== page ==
Six o’clock came and went. I asked to be taken to hospital claiming I would say that I fell down the stairs. He cleaned up my face and put a cap on me and we went. At the hospital, I couldn’t physically fill in the form, so he did. I quietly asked for help from the hospital staff, they took me away to another room, and I was finally safe.

They called Police for me. He was arrested at the hospital that night and charged.

I was in a ward for a few days with a plate and pins that had been put in my arm.

Later, my family moved me out of the house, and I stayed with them. My work colleagues and boss were incredibly supportive, they visited me in hospital. I used the counselling available through work.

I understand that often the hardest thing is getting the support to leave the relationship.

I wasn’t going back to mine. It was lucky we didn’t have shared bank accounts.

I followed his court case and never went back to him.

In my police work, I can relate to victims of family violence easily and sometimes I talk about what happened to me so they know I understand their situation. I use my personal experience and my 20-plus years' policing experience to encourage people to leave if they need to get out and seek help.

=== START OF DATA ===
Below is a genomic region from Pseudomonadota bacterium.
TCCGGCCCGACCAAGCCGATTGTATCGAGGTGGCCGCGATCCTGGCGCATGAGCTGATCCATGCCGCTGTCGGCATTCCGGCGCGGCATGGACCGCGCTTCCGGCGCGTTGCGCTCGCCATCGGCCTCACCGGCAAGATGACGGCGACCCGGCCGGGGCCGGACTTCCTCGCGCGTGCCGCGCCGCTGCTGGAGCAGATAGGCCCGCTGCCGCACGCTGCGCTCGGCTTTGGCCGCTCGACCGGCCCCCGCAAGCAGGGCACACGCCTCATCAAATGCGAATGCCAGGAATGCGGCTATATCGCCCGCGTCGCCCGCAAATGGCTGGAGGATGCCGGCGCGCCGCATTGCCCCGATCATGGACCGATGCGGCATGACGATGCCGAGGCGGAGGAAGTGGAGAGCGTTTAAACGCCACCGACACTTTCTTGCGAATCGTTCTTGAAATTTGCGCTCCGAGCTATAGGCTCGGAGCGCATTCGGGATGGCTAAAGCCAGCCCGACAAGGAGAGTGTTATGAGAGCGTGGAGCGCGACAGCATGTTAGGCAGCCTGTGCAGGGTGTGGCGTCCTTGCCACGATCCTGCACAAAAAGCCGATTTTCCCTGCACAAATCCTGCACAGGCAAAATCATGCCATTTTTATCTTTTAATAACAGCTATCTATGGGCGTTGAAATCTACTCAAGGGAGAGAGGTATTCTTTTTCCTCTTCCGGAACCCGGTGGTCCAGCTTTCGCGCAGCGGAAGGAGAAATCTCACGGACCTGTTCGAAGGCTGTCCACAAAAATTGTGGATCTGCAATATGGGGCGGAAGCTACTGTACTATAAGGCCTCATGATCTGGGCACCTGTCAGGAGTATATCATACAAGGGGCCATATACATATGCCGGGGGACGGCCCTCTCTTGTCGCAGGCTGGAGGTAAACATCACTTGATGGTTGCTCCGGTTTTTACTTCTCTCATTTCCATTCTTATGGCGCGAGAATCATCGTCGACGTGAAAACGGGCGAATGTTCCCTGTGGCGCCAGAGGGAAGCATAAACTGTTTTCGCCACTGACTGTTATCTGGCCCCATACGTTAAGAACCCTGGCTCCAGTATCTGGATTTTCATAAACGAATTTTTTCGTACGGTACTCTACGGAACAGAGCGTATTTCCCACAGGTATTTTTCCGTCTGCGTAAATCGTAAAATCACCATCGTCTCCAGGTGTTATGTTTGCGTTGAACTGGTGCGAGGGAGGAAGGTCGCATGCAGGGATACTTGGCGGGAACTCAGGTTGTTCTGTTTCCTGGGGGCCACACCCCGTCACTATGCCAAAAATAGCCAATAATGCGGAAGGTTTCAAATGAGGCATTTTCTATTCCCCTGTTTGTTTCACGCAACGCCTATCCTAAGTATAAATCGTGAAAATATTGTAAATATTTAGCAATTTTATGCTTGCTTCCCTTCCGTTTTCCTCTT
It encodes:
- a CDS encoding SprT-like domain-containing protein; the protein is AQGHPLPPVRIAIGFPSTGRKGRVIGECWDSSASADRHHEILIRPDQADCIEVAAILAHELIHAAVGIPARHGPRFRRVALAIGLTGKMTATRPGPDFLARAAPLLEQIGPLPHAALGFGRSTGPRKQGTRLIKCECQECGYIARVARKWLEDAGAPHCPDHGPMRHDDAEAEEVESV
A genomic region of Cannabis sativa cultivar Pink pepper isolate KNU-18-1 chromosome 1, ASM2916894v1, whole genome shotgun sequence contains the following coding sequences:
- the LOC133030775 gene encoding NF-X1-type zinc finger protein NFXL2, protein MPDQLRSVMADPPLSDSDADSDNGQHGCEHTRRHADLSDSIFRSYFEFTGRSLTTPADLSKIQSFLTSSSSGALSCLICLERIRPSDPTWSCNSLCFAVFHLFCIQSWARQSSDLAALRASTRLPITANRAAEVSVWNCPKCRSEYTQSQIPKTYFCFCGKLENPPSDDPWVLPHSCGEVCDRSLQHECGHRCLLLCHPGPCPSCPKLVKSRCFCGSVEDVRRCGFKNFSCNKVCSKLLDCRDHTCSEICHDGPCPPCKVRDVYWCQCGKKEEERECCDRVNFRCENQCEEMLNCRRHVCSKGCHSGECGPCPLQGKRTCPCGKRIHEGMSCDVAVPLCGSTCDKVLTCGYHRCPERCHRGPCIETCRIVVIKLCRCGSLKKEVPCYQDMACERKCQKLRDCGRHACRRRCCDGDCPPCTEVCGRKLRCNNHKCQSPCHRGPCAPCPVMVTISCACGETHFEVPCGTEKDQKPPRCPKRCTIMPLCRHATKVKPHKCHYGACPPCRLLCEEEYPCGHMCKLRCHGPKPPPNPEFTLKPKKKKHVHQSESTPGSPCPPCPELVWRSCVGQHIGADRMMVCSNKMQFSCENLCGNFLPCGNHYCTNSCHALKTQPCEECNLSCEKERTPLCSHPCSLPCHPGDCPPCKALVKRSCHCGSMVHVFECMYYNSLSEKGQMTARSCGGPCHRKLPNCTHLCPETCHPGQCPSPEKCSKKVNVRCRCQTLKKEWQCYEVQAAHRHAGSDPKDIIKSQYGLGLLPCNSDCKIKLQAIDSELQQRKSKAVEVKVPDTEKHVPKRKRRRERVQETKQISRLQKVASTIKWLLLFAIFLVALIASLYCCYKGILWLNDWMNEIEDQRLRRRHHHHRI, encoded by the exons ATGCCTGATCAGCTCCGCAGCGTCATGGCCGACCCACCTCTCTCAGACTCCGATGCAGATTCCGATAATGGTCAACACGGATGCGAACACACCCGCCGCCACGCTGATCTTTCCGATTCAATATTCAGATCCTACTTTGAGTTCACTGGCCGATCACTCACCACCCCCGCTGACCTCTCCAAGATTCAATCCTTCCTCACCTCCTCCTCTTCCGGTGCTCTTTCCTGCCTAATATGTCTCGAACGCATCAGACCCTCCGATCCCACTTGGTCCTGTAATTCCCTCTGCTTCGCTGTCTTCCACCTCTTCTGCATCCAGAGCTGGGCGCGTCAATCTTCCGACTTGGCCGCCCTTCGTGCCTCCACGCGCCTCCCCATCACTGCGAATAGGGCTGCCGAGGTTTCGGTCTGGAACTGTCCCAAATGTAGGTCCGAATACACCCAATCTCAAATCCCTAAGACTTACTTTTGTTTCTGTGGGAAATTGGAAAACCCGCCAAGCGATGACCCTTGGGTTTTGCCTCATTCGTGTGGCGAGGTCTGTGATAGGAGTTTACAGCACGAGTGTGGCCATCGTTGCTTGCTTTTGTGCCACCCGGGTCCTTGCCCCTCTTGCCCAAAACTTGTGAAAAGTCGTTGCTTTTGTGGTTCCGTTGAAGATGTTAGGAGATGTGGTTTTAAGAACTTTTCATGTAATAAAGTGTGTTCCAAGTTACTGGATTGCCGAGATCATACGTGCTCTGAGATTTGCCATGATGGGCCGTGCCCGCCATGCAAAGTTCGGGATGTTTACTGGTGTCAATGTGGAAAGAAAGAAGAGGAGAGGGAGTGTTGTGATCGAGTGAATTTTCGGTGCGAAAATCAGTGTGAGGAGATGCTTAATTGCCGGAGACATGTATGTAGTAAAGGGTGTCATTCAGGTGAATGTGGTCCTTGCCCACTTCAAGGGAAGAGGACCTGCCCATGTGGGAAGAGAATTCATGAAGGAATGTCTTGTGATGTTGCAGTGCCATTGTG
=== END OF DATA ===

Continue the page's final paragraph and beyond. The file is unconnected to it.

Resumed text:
I now have a great relationship; I live in a safe and loving marriage with a supportive husband and I am so glad I asked for help when I did.

Please ask for the help you deserve - everyone deserves to feel safe with their intimate partners.

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Gwydion (he/him): Constable

Gwydion: Constable

Growing up, I was the youngest of four before my parents separated. Dad cheated on my mother with another woman who became my step-mum. He had two children with her.

This meant fights for custody and trying to grow up around excessive conflict. As children, we were put in the middle of their divorce and it was then we realised that they came first.

It was a real mess and, as a small child, the arguments felt huge. Three very angry adults all losing their emotional cool and taking it out on us meant I was starting to fall behind at school. I was trying desperately to be a good kid, but I wasn’t coping with the basics.

I ended up suicidal at the age of seven, writing my first suicide letter and self-harming using scissors.

I was wetting the bed every night until I was 12 - a normal occurrence from stress. I ended up with Complex Post Traumatic Stress and anxiety.

High school was a huge change, and it was difficult to adapt to making new friends in a new environment.